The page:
Global News Journal
Beyond the World news headlines
from Africa News blog:
Can President Robert Mugabe be trusted to implement the resolution of the African Union summit calling for dialogue and a government of national unity to end Zimbabwe's long-running crisis? According to Mugabe's camp, he can. "The AU resolution is in conformity to what President Mugabe said at his inauguration, when he said we are prepared to talk in order to resolve our problems," his Information Minister Sikhanyiso Ndlovu told Reuters a day after the AU passed the resolution on July 1.
While opposition leader Morgan Tsvangirai and his Movement for Demoratic Change (MDC) say they have kept the door open for negotiations, he says conditions are not yet right for talks. The MDC also makes clear its objective is a transitional arrangement leading to fresh elections rather than a unity government. The crisis could conceivably be stuck on that difference.
The summit followed Mugabe's controversial re-election in a run-off poll in which he was the sole candidate. Tsvangirai defeated Mugabe in the first round but pulled out of the run-off amid violence and intimidation directed at the MDC and blamed on Mugabe's camp. The AU resolution expressed concern about the violence.
The AU resolution clearly calls for a Government of National Unity (GNU) as opposed to demands by the MDC and Western governments for a Transitional Government. Political analyst Cheryl Hendricks of Pretoria-based Institute for Security Studies makes a strong case for transitional government in Zimbabwe given the highly polarised situation in the country.
There is a running joke among Western journalists, diplomats and other foreigners based in Iran who have the task of trying to understand what is going on behind the scenes: the longer you stay here, the more opaque Iranian policy making becomes.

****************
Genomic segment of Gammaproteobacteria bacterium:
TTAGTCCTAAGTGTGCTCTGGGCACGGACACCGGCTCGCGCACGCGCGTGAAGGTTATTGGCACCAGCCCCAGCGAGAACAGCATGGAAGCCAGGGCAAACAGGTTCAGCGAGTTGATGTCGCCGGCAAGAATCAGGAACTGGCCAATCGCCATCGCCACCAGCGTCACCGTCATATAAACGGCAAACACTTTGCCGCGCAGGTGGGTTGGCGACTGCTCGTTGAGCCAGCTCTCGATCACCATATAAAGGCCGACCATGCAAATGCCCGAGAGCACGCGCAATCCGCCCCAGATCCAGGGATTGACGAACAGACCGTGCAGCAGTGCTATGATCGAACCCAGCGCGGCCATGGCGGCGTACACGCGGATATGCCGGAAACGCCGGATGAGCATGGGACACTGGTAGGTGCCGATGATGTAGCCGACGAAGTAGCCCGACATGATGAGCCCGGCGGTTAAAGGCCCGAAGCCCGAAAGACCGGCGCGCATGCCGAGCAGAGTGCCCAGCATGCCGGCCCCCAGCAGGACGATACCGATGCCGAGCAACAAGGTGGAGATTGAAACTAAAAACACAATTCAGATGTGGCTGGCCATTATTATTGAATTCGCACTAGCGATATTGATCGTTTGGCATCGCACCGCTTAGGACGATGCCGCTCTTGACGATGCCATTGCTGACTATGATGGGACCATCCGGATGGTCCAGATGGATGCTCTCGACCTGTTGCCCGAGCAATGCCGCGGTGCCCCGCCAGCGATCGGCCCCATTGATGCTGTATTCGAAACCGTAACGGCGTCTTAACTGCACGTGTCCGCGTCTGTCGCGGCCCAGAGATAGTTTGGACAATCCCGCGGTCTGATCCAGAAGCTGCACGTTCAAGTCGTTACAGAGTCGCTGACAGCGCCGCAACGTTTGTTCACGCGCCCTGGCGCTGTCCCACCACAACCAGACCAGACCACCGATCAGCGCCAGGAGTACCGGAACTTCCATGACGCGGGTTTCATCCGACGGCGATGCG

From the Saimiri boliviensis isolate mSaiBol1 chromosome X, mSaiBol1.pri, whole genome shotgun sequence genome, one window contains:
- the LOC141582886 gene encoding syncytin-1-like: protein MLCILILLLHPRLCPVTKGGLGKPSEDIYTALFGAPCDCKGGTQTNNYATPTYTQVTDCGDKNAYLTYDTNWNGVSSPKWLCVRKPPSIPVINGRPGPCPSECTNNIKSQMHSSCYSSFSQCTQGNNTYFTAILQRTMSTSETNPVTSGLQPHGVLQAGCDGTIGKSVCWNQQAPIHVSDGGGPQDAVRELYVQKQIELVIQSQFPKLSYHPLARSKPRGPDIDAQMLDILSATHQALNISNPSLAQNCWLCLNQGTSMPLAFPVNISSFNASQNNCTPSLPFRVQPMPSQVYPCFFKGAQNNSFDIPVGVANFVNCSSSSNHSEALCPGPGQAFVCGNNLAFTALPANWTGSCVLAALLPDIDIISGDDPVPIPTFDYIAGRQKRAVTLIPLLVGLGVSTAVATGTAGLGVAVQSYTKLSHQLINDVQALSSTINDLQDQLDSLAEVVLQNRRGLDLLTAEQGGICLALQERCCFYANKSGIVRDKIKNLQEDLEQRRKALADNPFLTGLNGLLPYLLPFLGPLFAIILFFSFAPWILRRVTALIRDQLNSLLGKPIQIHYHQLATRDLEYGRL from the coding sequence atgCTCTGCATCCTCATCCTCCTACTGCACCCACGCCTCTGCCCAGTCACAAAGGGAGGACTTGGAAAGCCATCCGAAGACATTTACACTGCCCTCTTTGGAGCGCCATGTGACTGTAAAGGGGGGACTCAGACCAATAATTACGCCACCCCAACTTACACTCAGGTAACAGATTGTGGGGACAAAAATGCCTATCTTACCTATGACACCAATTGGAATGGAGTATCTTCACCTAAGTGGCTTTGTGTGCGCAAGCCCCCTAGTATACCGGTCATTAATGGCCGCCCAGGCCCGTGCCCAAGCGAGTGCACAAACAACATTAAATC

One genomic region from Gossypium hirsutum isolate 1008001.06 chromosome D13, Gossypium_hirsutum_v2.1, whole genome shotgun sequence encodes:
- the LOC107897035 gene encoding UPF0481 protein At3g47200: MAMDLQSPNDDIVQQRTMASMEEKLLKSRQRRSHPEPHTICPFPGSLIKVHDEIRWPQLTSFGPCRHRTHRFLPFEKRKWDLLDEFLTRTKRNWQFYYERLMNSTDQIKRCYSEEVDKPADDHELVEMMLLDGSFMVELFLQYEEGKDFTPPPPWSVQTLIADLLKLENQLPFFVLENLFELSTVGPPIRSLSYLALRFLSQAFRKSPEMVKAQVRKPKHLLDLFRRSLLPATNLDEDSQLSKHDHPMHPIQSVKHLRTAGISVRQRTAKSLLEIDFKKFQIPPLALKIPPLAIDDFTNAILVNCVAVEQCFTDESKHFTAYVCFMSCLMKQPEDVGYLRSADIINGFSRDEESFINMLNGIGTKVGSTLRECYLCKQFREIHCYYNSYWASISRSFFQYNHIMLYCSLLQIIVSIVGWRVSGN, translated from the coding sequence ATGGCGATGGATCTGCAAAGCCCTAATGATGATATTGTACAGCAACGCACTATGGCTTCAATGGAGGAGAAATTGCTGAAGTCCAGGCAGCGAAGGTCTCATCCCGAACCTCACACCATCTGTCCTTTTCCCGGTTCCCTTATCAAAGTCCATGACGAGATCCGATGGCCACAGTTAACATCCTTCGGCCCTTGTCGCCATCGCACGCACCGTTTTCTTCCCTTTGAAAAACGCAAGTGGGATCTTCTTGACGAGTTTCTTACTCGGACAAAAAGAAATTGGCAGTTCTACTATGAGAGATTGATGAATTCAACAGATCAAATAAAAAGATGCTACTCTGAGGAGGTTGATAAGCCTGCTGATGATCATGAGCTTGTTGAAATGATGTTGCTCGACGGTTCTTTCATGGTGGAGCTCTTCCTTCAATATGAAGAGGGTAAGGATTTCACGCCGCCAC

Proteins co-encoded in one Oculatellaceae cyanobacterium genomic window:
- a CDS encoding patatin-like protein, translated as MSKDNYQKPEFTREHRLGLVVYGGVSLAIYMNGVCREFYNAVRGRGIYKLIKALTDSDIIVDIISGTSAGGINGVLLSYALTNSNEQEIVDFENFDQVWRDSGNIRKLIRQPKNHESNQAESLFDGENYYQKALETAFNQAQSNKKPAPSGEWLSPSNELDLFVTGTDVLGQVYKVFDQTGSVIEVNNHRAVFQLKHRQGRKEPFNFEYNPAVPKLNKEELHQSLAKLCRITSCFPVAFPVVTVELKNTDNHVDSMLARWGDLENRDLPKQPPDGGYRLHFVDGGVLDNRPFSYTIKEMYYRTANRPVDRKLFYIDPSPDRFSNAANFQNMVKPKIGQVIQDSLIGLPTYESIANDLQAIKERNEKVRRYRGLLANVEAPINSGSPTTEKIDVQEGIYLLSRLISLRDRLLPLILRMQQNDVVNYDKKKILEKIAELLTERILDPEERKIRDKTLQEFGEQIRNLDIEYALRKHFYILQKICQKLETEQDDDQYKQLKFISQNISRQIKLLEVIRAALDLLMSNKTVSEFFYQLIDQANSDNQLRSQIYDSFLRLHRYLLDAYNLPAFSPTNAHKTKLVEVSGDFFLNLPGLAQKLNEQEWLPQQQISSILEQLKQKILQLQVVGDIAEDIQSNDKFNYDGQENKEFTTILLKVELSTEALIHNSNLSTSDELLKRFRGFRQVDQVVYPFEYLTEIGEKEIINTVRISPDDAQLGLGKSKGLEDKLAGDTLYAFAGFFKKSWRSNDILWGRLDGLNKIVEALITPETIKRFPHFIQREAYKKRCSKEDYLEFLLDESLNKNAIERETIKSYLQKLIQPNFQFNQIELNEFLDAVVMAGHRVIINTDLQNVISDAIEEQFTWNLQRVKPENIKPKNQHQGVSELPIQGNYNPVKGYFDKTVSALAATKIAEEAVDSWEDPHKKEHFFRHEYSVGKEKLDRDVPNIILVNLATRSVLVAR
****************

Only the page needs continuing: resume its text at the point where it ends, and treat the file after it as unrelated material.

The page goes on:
It may be said lightheartedly, but it contains more than a grain of truth. The longer you spend trying to peel back the layers of the Iranian establishment to understand what the Supreme Leader Ayatollah Ali Khamenei is thinking, the more layers you discover.
from Pakistan: Now or Never?:
Much has been made of this week's New York Times article accusing the Bush administration of allowing al Qaeda to rebuild in Pakistan's tribal areas after it was chased out of Afghanistan following the 9/11 attacks, not least because the White House took its eye off the ball as it turned its attention to Iraq.
"The United States faces a threat from al Qaeda today that is comparable to what it faced on Sept. 11, 2001," the newspaper quotes Seth Jones, a Pentagon consultant and a terrorism expert at the RAND Corporation, as saying. "The base of operations has moved only a short distance, roughly the difference from New York to Philadelphia."
Turkish police detained dozens of people on Tuesday,
including at least two retired army generals, and prominent
ultra-nationalist figures who have been sharply critical of the
governing AK Party. The so-called “Operation Ergenekon” is a
year-long investigation into a shadowy group called Ergenekon
that the authorities believe sought to sow chaos in Turkey in
order to trigger a military coup.
The detentions, including a reported rare move by police
going into a military compound to detain a retired general, came
only a few hours before a chief prosecutor appeared before the
country’s top court in a hearing that seeks the closure of the
governing party on charges of seeking to establish an Islamic
What is going on? To many it is quite confusing, and the
latest detentions have even puzzled veteran Turkish political
commentators like Mehmet Ali Birand and Semih Idiz — both
having seen coups in the past and the rise and fall of
religious-oriented governments. “It’s a dangerous situation,”
The current political crisis seems to have as much to do
with a face-off between the secularist elite of army generals
who see themselves as guardians of modern Turkey and the AK
Party, mainly represented by a more religious-oriented society.
With Turks sharply divided about what kind of country they want
to live in – whether with a more prominent role for religion or
for the military — tensions are likely to remain.
For the secularists, what is at stake is the legacy of
Turkey’s revered founder, Mustafa Kemal Ataturk, who founded the
modern republic in 1923. “I am being accused of loving Ataturk,”
Ankara Chamber of Commerce Chairman Sinan Aygun told reporters
as he was detained in the capital Ankara.
So far the fight is being played out in Ankara and may
remain focused here while society at large is more preoccupied
with summer holidays or earning a living amid rising inflation
and slowing economic growth. If tensions escalate and Turks go
onto the streets the miliary might decide to act, like they have
in the past.